Syntactic sugar for using a function as if it were a method of its first argument

Tab Atkins Jr. jackalmage at gmail.com
Tue May 27 12:51:03 PDT 2014


On Tue, May 27, 2014 at 12:40 PM, Jasper St. Pierre
<jstpierre at mecheye.net> wrote:
> From my reading of the email and strawman page, let f = obj::foo; is exactly
> equivalent to let f = foo.bind(obj);
>
> Am I wrong? How is the result subtly different?

Brendan's saying that the return value of foo.bind(obj) is subtly
different from foo itself.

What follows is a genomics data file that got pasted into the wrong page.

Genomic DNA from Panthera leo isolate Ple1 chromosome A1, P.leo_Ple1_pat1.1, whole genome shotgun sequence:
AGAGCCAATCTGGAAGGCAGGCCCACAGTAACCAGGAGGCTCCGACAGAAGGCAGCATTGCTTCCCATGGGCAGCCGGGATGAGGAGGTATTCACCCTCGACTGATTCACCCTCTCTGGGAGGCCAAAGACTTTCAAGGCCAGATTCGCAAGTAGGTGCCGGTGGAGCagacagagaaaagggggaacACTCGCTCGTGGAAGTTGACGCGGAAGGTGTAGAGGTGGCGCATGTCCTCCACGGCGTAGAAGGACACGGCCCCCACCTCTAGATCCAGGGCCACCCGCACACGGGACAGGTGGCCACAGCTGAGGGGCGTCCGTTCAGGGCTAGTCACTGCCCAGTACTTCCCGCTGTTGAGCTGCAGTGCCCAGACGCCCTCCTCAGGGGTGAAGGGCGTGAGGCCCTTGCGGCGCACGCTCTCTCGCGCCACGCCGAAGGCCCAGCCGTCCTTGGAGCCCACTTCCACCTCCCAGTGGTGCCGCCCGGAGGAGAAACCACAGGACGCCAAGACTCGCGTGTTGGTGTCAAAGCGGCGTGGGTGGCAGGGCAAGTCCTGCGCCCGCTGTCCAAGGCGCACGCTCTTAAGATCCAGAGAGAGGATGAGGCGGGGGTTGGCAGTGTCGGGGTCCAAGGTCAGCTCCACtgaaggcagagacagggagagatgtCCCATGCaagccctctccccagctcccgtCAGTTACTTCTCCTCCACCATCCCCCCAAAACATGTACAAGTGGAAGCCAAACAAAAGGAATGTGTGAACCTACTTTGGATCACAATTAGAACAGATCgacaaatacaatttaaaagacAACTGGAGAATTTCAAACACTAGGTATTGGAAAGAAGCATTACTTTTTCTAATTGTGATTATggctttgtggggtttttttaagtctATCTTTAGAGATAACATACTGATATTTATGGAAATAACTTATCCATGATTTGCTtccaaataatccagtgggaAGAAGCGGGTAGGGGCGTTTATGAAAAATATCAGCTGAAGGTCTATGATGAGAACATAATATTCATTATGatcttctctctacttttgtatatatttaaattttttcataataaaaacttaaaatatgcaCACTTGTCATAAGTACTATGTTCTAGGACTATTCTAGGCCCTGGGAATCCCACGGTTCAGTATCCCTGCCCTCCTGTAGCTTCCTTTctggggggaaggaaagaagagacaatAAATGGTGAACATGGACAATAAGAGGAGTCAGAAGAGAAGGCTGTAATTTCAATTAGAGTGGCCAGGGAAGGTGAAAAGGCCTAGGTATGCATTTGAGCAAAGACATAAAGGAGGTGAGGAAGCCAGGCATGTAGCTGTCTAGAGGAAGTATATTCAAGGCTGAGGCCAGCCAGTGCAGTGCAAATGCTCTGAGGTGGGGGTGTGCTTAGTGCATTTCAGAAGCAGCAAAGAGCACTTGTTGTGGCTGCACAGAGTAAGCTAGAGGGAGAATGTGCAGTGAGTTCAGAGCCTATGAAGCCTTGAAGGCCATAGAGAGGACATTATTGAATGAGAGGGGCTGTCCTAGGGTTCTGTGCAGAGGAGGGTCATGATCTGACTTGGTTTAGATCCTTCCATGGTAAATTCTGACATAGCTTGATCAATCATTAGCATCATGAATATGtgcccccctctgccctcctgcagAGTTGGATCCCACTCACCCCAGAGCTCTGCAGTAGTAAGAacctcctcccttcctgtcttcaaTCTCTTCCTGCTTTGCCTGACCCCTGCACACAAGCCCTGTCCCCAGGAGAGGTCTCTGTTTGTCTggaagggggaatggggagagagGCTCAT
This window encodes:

> Really, with "obj::foo", I would expect "obj::foo" to be the same as
> "obj.foo.bind(obj);", not "foo.bind(obj);" And even then, I don't think it's
> worth it for a new syntax, since we already have the automatic method
> closures for the new class syntax in ES6.

It is technically the same, but when you write `obj::foo()`, the
function is immediately called and thrown out in favor of the
function's return argument.  This means it's also identical to
foo.call(obj), which is cheaper as there's no allocation involved.

~TJ


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